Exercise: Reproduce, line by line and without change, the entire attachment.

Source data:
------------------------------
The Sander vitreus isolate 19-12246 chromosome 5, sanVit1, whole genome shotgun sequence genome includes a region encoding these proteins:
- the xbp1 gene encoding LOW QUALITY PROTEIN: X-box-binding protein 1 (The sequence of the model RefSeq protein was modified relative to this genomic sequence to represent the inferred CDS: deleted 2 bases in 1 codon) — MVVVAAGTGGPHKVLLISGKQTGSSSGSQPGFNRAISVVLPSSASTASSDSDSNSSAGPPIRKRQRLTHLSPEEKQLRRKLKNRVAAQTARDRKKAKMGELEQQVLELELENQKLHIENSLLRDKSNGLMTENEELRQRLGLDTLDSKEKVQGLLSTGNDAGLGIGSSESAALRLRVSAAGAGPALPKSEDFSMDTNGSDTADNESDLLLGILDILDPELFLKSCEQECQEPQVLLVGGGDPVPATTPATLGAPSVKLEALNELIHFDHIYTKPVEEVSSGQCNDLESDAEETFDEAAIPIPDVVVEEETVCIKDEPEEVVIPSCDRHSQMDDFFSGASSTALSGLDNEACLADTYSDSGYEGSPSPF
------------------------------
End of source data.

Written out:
The Sander vitreus isolate 19-12246 chromosome 5, sanVit1, whole genome shotgun sequence genome includes a region encoding these proteins:
- the xbp1 gene encoding LOW QUALITY PROTEIN: X-box-binding protein 1 (The sequence of the model RefSeq protein was modified relative to this genomic sequence to represent the inferred CDS: deleted 2 bases in 1 codon) — MVVVAAGTGGPHKVLLISGKQTGSSSGSQPGFNRAISVVLPSSASTASSDSDSNSSAGPPIRKRQRLTHLSPEEKQLRRKLKNRVAAQTARDRKKAKMGELEQQVLELELENQKLHIENSLLRDKSNGLMTENEELRQRLGLDTLDSKEKVQGLLSTGNDAGLGIGSSESAALRLRVSAAGAGPALPKSEDFSMDTNGSDTADNESDLLLGILDILDPELFLKSCEQECQEPQVLLVGGGDPVPATTPATLGAPSVKLEALNELIHFDHIYTKPVEEVSSGQCNDLESDAEETFDEAAIPIPDVVVEEETVCIKDEPEEVVIPSCDRHSQMDDFFSGASSTALSGLDNEACLADTYSDSGYEGSPSPF